But back to the first reading above. We need to accept and even learn to embrace by faith the hardest of times which we’re going through, refusing to flinch from such, since we know the outcome. Of course doing so with the “means of grace” God provides through scripture and the church, the word and the sacraments. God’s will give us a peace which is not merely some escape from the storm, but an ability to live well through the storm, both in terms of its aftermath, as well as the inevitablity of more such in this life. There does seem to be a closure here. But that closure is not so much in terms of relief from sufferings in this life, in fact arguably not so at all. But more in terms of God’s working in our lives in and through Christ to help us not only survive through them, but actually flourish.

Words can be cheap (and too often  are), and there’s no doubt that this is not anything we would wish for on our own. But it’s reality, and if we’re going to live in the reality in Christ, then we have to accept both that reality, and God’s provision for us through it in Christ. And when we do so, we have God’s promise. A promise which can help us stand firm in the midst of the experience of such sufferings, as we carry on in the existence of the world, the flesh and the devil, with the help that comes from the Father, the Son, and the Holy Spirit. That God might always and forever be exalted and glorified, even in this life, in and through Christ Jesus our Lord.

 

 

 

unmet expectations

One could make something of a case for the idea that one could measure the quality of their life in terms of just how close life actually meets their expectations. Unfortunately more than one professing Christian has left faith altogether, because their expectations were not met. Which makes me wonder just what kind of expectations they had.

Jesus made it clear that anyone who would follow him would have to do so completely, withour reservation or some contingency “plan B.” We either are committed to following Jesus all the way, or we end up not following him at all. Of course along the way there’s going to be “fits and starts,” times when we feel completely lost and have no clue. There can be great pain, suffering, tragedy: change of life which shakes us to the core. Christians are certainly not immune to the same trouble which befalls all of humanity (Job 14:1).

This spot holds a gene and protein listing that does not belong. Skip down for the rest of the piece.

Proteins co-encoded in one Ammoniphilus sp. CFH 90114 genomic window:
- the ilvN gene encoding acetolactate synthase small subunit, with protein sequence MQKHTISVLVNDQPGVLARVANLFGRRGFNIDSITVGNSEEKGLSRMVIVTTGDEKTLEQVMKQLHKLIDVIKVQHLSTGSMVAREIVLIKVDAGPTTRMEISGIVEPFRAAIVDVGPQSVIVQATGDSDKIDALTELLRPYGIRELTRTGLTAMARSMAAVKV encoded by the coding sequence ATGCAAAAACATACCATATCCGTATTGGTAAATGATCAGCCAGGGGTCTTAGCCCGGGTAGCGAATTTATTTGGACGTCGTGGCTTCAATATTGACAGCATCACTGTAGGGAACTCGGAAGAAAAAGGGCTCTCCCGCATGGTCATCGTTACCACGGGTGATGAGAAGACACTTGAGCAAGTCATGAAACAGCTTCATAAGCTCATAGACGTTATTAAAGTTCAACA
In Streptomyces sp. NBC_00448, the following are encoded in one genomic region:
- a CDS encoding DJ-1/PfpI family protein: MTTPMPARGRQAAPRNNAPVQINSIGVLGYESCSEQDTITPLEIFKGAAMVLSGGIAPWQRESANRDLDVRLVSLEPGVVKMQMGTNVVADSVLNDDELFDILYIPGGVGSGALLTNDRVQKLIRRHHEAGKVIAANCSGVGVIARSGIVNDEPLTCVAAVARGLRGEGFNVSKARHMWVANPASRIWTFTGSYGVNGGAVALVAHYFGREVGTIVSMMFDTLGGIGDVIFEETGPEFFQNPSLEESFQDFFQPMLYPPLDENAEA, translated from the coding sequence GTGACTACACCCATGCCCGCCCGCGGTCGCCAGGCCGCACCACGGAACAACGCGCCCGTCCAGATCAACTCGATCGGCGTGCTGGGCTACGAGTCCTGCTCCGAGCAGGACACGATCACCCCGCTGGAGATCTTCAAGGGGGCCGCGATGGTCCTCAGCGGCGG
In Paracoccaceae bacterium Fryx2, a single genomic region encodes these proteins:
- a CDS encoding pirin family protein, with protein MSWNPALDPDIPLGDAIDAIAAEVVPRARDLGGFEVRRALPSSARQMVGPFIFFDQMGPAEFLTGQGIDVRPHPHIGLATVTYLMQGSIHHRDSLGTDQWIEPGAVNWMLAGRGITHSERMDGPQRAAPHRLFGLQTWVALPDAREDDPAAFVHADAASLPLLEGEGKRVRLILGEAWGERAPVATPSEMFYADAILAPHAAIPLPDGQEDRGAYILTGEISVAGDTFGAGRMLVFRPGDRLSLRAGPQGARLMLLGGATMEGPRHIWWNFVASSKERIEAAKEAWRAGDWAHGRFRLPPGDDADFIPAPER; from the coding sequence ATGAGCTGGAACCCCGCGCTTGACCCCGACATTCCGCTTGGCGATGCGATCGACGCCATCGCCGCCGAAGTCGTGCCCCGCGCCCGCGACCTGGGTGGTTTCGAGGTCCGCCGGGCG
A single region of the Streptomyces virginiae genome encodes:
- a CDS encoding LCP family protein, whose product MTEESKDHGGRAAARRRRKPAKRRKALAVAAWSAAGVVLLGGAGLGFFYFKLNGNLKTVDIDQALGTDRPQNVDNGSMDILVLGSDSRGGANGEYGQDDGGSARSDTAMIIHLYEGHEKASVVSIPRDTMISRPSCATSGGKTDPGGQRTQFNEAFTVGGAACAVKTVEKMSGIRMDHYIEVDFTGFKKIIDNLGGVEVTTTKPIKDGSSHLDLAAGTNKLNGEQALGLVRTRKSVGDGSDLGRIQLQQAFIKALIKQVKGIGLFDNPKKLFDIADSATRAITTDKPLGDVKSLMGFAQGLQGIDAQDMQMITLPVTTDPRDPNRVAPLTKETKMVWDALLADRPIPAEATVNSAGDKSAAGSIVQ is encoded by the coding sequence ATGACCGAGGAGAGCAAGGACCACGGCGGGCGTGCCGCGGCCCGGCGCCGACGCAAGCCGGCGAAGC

But the promises we have from God in and through Jesus for this life are many. God does fulfill God’s word, invariably keeping his promises, but in God’s way in Jesus, not in our own way, or according to our own plans or thoughts. That is where faith comes in. Faith is simply letting God be God in and through Jesus, and seeking to align ourselves with that, a big part of which is for us simply to get out of the way, and quit trying to control anything. It has been well said that doubt is not the opposite of faith, but that control is. Doubt can be bad if it’s more or less an excuse not to engage in faith, or perhaps to abandon faith altogether. But often doubt is a wrestling in faith, which is necessary for our faith to become both established and strong.

The life in Christ through the gospel and in the communion of the church is not easy. Even though along the way we keep finding that Jesus’ yoke is easy and burden is light. It ordinarily is full of trouble, day to day problems, and sometimes big problems which seem threatening, even to undo us. And for a good share of Christians, true persecution, which we in the west know nothing about. But that’s when we can find God’s promise in Jesus to be all the more true and real, meeting us where we live. So that just as Jesus lived in our world in complete identity to us, being human, so we too can live in the same world as others. As we testify to the one who makes all the difference for us, the one for whom indeed we live, the one who died for all (2 Corinthians 5:14-15).